I have seen many speaking about how generations in the past have encountered and endured persecution, and this is a vitally important truth that we should be speaking of regularly. We should speak to our children, regularly, about the persecuted church, and how we could be called to face the very same kind of physical persecution, suppression, and attacks that our fellow believers face daily around the world. We have been blessed indeed with peace in Western nations for centuries, but there is nothing in Scripture that tells us to expect that to be a “given.” When cultures rebel and profane God’s truth, they will not stand forever. While God is patient, His justice is sure.
Let me highlight one area in which church history will indeed play itself out yet once again. In the early centuries it was the response of the church to persecution that led the deepest troubles and sorrows. That is, when persecution ended, what was the church to do about those who had lapsed? This led to splits and divisions and tremendous strain. Two of the greatest early schisms (Novatianism, Donatism) came directly from differences of view regarding how to deal with the “apostate” situation, including who should even be considered to be in that category to begin with.
As we move into a time period where totalitarianism is setting itself up for yet another “reign of terror,” we will find ourselves having to deal with the reality that many Christians have, for reasons I will not delve into here, aided and abetted the forces that are seeking to establish a thoroughly anti-Christian totalitarianism. They have contributed money, time, and their vote, to bring about their own self destruction, and in so doing, have brought the rest of us along with them into bondage. And so once again the question is going to be—when hindsight provides clarity, when the reality of the plans and intentions of evil men and women have come fully to light, when churches are shuttered (and apostate churches are given free reign, but only in submission to Caesar), what can be done to establish peace with those who, while truly believers, foolishly went along even against clear warnings from fellow believers? The experience of the early church tells us that there were “hard liners” who refused to even consider reunification, forgiveness, grace. Others were quick to accept any professed repentance, and most were in the middle, requiring some kind of expression of repentance, some saying a period of time must be allowed to pass where such believers proved their integrity. Interestingly, those who had been imprisoned and beaten were normally the first to extend a desire for the re-acceptance of the lapsed.
This is surely a topic that should be discussed by local elderships now. The time when we will have free access to communication between communities is coming to a close, I believe.
So while there is certainly much we can gather from the wisdom of the past, I also wish to point out that our modern situation has its own unique aspects. I am somewhat concerned that many are content to think that the Scriptural paradigm “there is nothing new under the sun” actually means that nothing changes. That is not what it means. We are facing a challenge today that no generation before us has ever faced. In what way?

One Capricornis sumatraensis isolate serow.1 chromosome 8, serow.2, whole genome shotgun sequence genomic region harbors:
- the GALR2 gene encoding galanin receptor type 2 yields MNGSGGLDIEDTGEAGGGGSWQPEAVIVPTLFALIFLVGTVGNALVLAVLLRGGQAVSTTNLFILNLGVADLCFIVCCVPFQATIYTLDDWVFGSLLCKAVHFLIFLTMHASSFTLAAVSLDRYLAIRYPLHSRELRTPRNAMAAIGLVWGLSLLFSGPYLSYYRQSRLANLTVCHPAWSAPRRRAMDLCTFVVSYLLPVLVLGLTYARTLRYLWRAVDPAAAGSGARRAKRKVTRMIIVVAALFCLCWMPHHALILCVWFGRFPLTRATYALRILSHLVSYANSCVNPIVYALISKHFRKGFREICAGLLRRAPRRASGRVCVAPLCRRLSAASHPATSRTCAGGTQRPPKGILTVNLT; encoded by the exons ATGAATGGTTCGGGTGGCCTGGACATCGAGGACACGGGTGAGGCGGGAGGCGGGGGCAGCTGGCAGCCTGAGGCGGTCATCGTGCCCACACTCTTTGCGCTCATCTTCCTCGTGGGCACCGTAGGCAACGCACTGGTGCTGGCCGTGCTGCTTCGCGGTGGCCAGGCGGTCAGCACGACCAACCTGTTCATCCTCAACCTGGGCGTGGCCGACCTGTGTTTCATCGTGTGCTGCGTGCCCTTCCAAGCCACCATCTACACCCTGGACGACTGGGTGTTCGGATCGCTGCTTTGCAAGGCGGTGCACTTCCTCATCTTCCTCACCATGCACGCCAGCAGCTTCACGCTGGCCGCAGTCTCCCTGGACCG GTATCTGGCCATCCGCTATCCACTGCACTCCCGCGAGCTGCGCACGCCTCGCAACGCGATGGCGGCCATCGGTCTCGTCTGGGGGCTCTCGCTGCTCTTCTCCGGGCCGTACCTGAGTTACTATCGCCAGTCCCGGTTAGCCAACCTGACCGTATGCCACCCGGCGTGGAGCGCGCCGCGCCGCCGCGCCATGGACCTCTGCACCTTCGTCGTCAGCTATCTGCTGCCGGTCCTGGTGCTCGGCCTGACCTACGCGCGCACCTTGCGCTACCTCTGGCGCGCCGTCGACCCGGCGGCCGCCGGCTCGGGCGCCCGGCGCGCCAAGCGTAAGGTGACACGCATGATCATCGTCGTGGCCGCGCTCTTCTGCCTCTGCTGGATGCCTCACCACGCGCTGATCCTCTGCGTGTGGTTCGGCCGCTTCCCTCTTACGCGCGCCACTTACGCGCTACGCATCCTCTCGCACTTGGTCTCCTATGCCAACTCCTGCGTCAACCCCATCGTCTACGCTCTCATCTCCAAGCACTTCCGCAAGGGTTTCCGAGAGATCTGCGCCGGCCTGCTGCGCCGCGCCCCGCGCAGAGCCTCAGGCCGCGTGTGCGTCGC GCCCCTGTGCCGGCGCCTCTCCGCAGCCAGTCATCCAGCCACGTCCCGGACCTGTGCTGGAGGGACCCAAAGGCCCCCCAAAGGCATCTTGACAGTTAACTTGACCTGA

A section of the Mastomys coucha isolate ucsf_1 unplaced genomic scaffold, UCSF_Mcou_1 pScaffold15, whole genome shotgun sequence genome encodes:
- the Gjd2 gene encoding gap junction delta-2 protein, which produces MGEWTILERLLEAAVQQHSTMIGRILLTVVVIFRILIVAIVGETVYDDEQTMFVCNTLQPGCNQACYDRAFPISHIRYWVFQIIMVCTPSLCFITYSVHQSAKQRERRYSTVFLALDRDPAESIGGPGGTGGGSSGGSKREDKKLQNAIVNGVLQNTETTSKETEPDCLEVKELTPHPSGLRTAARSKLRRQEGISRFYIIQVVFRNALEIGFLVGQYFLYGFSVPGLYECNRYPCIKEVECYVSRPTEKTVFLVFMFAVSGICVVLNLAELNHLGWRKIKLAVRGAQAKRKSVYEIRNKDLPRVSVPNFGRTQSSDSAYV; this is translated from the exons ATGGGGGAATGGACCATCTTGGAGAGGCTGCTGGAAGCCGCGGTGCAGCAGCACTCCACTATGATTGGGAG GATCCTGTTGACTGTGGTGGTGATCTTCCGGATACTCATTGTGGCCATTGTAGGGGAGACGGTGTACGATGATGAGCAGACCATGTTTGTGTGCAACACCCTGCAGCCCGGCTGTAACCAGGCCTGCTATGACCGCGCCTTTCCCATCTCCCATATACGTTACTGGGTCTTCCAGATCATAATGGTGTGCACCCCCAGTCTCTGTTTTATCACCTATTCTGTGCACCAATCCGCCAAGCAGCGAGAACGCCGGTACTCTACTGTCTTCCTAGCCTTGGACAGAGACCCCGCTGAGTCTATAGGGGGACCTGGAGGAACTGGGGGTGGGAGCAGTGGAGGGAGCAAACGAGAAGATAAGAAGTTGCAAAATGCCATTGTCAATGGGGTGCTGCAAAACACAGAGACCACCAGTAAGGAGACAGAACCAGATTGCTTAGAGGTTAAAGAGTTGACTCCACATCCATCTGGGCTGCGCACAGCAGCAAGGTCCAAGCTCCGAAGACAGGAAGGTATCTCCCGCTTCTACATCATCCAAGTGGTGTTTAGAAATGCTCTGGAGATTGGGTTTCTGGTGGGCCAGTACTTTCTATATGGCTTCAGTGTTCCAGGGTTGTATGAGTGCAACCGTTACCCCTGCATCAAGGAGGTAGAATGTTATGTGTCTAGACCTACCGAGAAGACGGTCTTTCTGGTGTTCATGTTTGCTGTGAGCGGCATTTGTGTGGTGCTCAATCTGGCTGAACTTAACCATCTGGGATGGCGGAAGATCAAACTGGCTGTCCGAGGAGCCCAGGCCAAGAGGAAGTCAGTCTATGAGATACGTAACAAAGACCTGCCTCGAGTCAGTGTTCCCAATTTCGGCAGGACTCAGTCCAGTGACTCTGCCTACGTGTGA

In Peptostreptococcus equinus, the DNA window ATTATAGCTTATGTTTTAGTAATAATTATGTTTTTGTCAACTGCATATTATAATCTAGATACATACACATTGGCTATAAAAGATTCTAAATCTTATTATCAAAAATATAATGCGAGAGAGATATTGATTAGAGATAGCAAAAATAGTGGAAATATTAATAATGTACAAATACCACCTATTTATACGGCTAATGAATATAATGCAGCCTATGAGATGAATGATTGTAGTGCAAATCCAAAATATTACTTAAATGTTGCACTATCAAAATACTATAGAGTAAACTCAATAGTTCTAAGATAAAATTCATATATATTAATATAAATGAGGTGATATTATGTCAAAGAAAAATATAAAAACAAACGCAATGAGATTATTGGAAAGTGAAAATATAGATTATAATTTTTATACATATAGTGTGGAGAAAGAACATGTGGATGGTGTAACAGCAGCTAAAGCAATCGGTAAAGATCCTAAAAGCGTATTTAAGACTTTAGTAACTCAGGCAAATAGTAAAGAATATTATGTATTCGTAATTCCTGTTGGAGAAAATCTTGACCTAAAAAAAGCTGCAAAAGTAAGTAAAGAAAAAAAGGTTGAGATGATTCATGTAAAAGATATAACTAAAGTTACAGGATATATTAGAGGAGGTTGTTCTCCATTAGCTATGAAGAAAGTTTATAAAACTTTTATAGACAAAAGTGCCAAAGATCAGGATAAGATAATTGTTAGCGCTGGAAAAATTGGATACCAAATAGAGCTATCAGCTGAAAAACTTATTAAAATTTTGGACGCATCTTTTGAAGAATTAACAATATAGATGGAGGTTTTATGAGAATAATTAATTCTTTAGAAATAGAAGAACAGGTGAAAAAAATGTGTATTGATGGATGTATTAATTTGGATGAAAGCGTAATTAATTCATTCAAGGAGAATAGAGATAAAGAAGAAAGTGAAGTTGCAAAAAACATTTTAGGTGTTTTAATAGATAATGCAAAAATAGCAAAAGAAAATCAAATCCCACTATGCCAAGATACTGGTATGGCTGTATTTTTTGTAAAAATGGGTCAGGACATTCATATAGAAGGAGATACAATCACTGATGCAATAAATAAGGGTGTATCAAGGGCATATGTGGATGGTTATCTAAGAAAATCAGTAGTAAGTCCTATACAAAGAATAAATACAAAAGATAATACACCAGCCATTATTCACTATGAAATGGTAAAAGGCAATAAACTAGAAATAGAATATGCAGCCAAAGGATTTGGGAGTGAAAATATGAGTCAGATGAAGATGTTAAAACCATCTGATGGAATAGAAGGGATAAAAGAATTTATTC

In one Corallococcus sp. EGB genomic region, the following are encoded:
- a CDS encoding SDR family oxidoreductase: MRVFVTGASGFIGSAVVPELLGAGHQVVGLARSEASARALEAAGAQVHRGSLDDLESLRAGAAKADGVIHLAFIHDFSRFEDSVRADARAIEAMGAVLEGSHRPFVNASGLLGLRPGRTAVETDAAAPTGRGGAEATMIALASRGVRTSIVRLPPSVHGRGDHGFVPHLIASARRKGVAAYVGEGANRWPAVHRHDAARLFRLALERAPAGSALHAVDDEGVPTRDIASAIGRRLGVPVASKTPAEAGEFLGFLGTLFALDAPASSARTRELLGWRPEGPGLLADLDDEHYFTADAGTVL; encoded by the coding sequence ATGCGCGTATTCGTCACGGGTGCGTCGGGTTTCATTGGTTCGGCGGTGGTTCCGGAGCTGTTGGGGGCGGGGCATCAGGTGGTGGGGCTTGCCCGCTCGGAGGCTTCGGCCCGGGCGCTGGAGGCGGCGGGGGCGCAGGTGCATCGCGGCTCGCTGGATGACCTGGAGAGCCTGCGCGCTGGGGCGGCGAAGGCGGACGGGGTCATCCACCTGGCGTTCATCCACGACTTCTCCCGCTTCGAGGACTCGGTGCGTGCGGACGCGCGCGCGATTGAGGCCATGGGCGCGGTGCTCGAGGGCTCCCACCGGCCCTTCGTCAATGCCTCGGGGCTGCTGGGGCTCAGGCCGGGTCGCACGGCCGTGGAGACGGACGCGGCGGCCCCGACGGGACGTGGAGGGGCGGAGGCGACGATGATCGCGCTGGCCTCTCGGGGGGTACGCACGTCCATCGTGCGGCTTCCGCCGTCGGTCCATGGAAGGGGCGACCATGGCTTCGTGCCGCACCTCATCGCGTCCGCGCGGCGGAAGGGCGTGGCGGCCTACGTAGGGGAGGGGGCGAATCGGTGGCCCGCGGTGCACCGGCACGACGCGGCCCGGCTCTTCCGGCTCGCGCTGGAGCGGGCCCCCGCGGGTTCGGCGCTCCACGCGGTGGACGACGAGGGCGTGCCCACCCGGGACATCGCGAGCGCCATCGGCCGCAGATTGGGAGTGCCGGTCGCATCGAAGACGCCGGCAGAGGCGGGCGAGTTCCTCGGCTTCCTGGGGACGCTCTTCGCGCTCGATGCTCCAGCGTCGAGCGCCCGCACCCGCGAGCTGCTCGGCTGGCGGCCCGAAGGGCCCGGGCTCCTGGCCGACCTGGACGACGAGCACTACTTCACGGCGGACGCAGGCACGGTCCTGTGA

Technology. The Totalitarian State today has access to a wide array of technology that no preceding Caesar could have ever dreamed of. Not even the Soviets could foresee what today’s tech can do for an autocratic regime. We have satellites in the sky above us. Drones silently flitting about, observing everything. Most people carry devices that allow their every movement to be tracked by Big Tech. And AI (artificial intelligence) now exists to predict our every move, to track our every purchase, our every action. Others are working tirelessly to create the neural interfaces that will allow modification of human behavior through implanted technology, the “trans-humanism” movement—bigger, better, but in this case, more subservient.
This is why we cannot simply go back to the 1970s under Soviet domination and go, “Ah, this is how we will do church.” No, there were no drones, and satellite technology was not yet able to do the kind of observation that is now available. All we need to do is look at the Chinese Communist Party if we want the full-on dystopian vision of the future technological totalitarianism. As you walk down the aisle at the grocery store, your every purchase is recorded, and your “social credit score” updated accordingly. Your every movement becomes part of the ever growing database of AI. You’ve heard of “contact tracing,” allegedly for our own “good” about the virus panic? It will be constant and universal, globally, very soon. AI will be able to identify any gathering of any group of Christians, not just instantly, but predictively. All communications—voice, text—monitored and recorded. The ultimate ability to isolate any group, any individual. The totalitarians know the power of the gathered church, and they now have tools to keep that from happening, if they choose to use them.
If you have read this far hoping for the solution to the coming technological totalitarianism—I apologize. I do not know how to get around Big Brother. But I do know that Big Brother will not win in the end. Big Brother lives a lie–the lie that we are but fizzing containers of chemicals. There are still humans behind the control panels, and those humans are made in the image of God. The coming darkness of techno-totalitarianism will be overcome by the light that comes from the empty tomb. That light cannot be stopped.Tags: technological totalitarianism